Sentences to ponder

by on April 1, 2010 at 7:23 am in Current Affairs, Law | Permalink

More than two months after the earthquake that devastated Haiti, at least 30 survivors who were waved onto planes by Marines in the chaotic aftermath are prisoners of the United States immigration system, locked up since their arrival in detention centers in Florida.

The full and outrageous story is here.  Their "crime," by the way, is not having proper visas.  Some were pulled from the rubble of the earthquake and none have criminal histories.

Slocum April 1, 2010 at 7:34 am

I would say, “unbelievable” except that when it comes to the INS, this kind of outrage seems like standard operating procedure.

Nun April 1, 2010 at 8:27 am

Senegal offered to repatriate Haiti refugees since there is some history there. Funny that they all want to come to the US instead. Funny how they’re not going to France either given their history.

Sleazy P Martini April 1, 2010 at 8:50 am

Yeah, we should let EVERYONE into the country, no questions asked. In fact, I think EVERY country should have open borders,
unlimited immigration, etc.

Oh, except Israel, of course.

E. Barandiaran April 1, 2010 at 9:28 am

Tyler, I don’t understand why you’re surprised. It seems that you pay too little attention to the ineptness and corruption of your country’s federal and state governments. For example, yesterday your post on regulations and unemployment was nonsense because of the many regulations –both existing and expected regulations– that are conditioning business decisions (for example, who would be stupid enough to make a large investment in San Francisco without the protection of local politicians? or to hire a large number of “wrong” people, that is, the ones that are productive but are not protected by local politicians?). More important, have you been reading about public sector unions and how much they have been milking all cows under government control? And have you been reading about how people are being treated any time they have to visit a government agency? Popular anger against government is not only because of the bailout of big bank CEOs, the higher unemployment, the fear to lose some entitlements and other reasons advanced by intellectuals (in particular economists), it is largely the result of seeing that large organized groups are taking control of government for their own benefit. It may look as quite different from what happened decades ago in Argentina and other countries, and indeed there are important differences, but it’s the same phenomenon: organized groups controlling government. Let me say it again: you now live in a Banana Republic. What is going on with your government is just part of the dynamics of an emerging Banana Republic.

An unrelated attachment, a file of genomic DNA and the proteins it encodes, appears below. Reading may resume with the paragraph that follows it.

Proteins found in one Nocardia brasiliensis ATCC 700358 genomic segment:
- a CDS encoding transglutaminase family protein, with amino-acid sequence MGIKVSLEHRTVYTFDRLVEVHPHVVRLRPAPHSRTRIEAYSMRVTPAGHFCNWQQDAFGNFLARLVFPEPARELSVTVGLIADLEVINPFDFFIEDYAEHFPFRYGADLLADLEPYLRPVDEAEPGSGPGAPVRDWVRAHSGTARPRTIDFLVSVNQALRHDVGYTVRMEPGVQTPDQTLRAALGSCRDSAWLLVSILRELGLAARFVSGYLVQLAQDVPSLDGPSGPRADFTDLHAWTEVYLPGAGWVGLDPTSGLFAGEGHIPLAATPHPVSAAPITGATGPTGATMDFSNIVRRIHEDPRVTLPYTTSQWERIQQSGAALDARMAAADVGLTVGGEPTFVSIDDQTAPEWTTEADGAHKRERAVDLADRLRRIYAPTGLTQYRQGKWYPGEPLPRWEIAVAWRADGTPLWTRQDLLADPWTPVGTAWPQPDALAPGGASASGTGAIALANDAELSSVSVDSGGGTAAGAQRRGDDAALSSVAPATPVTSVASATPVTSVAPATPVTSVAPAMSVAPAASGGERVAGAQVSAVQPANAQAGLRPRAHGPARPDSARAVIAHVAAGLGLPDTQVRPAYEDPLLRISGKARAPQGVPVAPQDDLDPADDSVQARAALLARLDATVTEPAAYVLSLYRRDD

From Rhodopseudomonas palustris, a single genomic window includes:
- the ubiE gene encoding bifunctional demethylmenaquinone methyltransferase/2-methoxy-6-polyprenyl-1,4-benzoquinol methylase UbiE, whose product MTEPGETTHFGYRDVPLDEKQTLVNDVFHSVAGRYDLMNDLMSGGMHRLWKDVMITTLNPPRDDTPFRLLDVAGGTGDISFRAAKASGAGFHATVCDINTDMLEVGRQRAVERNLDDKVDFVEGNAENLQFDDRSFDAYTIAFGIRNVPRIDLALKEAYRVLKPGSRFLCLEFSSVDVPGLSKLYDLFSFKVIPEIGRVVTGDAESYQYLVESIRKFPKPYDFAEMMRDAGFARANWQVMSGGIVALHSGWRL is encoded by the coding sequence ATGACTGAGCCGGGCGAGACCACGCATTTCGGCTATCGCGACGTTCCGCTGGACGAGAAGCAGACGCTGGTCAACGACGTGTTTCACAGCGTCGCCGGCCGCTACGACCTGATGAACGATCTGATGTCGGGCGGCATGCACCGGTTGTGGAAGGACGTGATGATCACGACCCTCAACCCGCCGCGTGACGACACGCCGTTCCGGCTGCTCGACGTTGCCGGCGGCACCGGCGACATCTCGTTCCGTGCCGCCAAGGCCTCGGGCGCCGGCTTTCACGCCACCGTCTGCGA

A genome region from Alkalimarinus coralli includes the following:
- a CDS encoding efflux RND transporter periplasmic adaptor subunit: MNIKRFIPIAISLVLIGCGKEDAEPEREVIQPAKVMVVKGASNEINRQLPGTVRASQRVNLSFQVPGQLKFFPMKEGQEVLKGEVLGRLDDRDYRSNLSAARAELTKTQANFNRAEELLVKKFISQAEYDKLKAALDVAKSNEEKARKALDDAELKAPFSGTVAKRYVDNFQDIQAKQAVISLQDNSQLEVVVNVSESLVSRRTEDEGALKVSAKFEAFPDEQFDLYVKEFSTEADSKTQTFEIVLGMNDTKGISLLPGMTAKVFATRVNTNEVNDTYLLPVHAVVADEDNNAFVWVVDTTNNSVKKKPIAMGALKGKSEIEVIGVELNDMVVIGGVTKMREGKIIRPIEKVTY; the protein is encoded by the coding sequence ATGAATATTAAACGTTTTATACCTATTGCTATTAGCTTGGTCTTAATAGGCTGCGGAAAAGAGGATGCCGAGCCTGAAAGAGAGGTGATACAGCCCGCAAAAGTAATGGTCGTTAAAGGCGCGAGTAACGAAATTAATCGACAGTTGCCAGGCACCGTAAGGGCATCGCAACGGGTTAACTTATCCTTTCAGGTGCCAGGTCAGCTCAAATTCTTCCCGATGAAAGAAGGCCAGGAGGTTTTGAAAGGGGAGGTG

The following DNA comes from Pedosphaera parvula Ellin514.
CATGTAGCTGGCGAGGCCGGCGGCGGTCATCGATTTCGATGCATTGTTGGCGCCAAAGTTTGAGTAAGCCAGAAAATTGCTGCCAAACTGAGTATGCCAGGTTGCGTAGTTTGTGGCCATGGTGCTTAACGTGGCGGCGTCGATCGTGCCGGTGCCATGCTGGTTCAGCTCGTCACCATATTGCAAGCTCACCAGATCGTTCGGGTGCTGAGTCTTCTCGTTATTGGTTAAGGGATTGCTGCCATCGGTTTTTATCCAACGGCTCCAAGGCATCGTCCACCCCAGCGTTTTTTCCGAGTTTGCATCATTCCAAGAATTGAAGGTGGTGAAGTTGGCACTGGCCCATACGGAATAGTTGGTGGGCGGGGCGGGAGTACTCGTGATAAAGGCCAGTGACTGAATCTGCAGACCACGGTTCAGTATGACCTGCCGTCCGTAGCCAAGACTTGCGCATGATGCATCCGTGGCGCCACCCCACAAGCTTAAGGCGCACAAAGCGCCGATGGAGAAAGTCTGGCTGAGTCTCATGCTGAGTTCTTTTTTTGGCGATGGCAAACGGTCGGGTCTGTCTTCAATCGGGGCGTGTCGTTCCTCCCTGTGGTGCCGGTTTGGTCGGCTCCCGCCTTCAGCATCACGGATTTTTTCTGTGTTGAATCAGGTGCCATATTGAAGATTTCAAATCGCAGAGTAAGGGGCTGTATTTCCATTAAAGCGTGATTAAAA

mulpkip April 1, 2010 at 11:52 am

Tyler Cowen: The White Economist’s Burden

Tyler, if you start campaigning against the burgeoning welfare state then you might be taken seriously.

Bernard Yomtov April 1, 2010 at 12:08 pm

It’s really hard for me to grasp why there is so much hostility to these unfortunate Haitians expressed in some of these comments.

JonF April 1, 2010 at 7:14 pm

is it the phase of the moon maybe? This is right down there in idiotville with the court decision that’s forcing the dead soldier’s father who sued Phelp’s for picketing his son’s funeral to pay Phelp’s legal bills.

Cliff April 1, 2010 at 8:03 pm


Huh? How can you disagree with that court decision? The guy files a frivolous lawsuit against the protesters, causing them tens of thousands of dollars in costs and legal expenses to defend against it, and is then outraged when he is assessed the costs. Now he knows how it feels. I can’t think of anything more fair.

billswift April 2, 2010 at 1:45 pm

Democrats claimed that the Bush administration was incompetent and evil.

Republicans claim that the Obama administration is incompetent and evil.

Hasn’t it dawned on you that they are both right?

Ricardo April 4, 2010 at 10:15 pm

Incidentally, this has nothing to do with any Presidential administration. USCIS/INS is a very capricious bureaucracy: it’s been that way long before Obama became President and will probably stay that way due to bureaucratic inertia. Immigration inspectors have very wide discretion to deny entry to foreigners with or without any reason.

Since visitors to the U.S. don’t vote and the U.S. is a big enough country that it is not dependent on tourists or business travelers, the situation is unlikely to change soon. But in any case, Presidents or top administration officials do not micromanage the day-to-day decision-making of USCIS. You could blame whoever runs USCIS these days. But then that person could probably turn around and blame Congress for not writing a better law that allows people to enter the U.S. in extreme emergencies without visas or passports.

It’s a rotten system and that system is almost guaranteed to produce rotten outcomes like this.

Comments on this entry are closed.

Previous post:

Next post: